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american linen plant
Former American Linen plant land, now being proposed for apartments and retail space.

Retail space added to American Linen apartment complex proposal

May 22, 2015

A local developer has revised his plans and has agreed to add retail space to a $2 million luxury apartment complex proposed for North Hudson Avenue where the old American Linen plant once stood.

The change followed a public hearing in April where several residents voiced a greater need for commercial/retail business in the village versus strictly housing at the lot at 950 Hudson Ave.

New plans presented to the village Board of Trustees on May 19 call for constructing the same 40 apartments but accompanying that would be 6,260 square feet of retail space, and additional parking space behind the commercial area. The apartments would be three stories, instead of two stories, to make space for the retail building.

“I think this is what you asked for so we’re hoping to get approval so we can move forward and make this project come to life in the village,” said Joseph Bianchine, of ABD Engineering.

Eight or nine years ago, the same developer proposed a mix of apartments and retail units for the American Linen property, including a strip mall and a bank. But after the developer got all of its approvals the country went into a recession and the project was abandoned.

Many people at the April hearing claimed the developer didn’t try hard enough to find retailers for the mall at the time, or said they should revisit retail today because the economy has changed. Some of the retail interests they mentioned included a bakery, laundromat, drug store and diner.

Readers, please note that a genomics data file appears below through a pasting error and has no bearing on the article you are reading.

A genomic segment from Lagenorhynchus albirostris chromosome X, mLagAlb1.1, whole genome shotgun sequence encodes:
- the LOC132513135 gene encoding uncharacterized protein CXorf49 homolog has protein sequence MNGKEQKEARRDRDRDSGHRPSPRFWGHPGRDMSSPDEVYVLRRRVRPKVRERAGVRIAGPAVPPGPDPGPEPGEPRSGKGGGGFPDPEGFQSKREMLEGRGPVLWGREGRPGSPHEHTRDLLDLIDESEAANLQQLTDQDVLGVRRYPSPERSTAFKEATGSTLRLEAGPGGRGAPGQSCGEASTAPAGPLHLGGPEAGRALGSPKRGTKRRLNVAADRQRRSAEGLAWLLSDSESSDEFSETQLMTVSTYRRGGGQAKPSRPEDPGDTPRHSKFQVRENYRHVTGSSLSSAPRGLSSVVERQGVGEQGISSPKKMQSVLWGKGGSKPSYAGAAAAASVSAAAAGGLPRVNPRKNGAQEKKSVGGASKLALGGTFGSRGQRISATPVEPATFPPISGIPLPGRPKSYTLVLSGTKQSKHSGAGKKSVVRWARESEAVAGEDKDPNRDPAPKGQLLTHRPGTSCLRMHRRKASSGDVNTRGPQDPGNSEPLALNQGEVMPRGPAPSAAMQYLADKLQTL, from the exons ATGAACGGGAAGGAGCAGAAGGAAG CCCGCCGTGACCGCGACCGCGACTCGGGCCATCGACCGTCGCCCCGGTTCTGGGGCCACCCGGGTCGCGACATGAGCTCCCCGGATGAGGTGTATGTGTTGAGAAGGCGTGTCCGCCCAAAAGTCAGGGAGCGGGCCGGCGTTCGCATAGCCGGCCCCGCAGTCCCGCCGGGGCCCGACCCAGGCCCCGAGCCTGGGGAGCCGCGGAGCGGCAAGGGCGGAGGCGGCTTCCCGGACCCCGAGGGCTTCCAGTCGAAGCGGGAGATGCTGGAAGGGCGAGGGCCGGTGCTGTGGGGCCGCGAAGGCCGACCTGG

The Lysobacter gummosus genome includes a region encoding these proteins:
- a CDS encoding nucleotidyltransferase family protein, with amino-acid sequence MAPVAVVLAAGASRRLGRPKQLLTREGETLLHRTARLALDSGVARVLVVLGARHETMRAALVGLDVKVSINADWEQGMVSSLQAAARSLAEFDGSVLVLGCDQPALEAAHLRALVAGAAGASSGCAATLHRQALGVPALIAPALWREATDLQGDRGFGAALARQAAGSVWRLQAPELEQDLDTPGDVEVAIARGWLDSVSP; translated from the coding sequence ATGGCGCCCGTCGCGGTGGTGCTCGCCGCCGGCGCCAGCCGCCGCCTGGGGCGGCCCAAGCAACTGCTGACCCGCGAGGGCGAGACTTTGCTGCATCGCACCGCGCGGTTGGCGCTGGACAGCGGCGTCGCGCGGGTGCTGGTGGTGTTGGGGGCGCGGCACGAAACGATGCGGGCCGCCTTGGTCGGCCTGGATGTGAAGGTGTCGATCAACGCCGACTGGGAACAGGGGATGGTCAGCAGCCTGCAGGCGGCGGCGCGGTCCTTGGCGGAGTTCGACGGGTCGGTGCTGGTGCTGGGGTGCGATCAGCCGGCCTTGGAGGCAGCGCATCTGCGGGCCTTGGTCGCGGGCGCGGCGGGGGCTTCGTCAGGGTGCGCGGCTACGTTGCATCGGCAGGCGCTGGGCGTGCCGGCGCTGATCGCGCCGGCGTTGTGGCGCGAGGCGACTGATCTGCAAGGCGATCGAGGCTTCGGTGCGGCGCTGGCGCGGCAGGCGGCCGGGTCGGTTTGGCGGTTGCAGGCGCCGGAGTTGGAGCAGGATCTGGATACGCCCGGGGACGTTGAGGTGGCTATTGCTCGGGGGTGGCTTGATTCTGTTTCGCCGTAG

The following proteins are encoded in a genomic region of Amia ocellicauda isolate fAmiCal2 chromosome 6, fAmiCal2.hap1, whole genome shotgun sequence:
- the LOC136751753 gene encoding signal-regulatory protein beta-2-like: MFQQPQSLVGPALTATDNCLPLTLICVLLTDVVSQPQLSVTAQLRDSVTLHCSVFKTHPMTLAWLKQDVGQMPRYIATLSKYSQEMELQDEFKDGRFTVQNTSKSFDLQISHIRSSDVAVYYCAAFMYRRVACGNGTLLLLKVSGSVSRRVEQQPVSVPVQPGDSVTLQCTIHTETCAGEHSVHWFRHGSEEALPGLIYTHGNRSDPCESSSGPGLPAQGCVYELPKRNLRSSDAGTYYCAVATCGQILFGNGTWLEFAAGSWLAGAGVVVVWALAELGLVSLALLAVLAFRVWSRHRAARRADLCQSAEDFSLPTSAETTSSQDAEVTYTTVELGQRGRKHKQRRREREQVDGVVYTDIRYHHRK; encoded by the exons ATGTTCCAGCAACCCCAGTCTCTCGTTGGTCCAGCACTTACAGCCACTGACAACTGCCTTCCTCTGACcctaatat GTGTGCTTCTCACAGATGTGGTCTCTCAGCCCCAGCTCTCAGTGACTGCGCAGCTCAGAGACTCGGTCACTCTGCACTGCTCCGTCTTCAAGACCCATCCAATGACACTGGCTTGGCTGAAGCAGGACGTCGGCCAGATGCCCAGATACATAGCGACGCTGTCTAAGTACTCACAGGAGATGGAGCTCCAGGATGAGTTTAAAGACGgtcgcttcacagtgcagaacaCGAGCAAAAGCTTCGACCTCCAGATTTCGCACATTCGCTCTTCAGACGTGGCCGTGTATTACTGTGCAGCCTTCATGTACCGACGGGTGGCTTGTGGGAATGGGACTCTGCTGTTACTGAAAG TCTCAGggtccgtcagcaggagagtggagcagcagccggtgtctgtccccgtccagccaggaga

“Last meeting’s reoccurring theme was retail space,” said Trustee Judith Wood-Shaw. “We went over every concern from the public hearing word for word, and everything was answered positively and thoroughly (by the developer). We all worked together to come up with a solution and to make this happen for us and for them.”

Camelot Associates first pitched an idea to the board at a meeting last July to erect 40 one- and two-bedroom apartments on the long-vacant factory land, and lease them starting at $900 a month. The modern living units, with vinyl and brick exteriors, would be targeted to retired people, professionals and empty nesters.

The developers are seeking a special use permit from the village and approval of its application for local land development to move forward. It must also clear an environmental review as part of the application.

As part of the compromise to add retail space, if the developer cannot lease the commercial space within one year, the commercial space would be abandoned and converted to four more apartments, making the total complex 44 living units. Some board members had asked that time period be extended from 18 months to two years but the developers declined, saying it would create a “financial hardship.”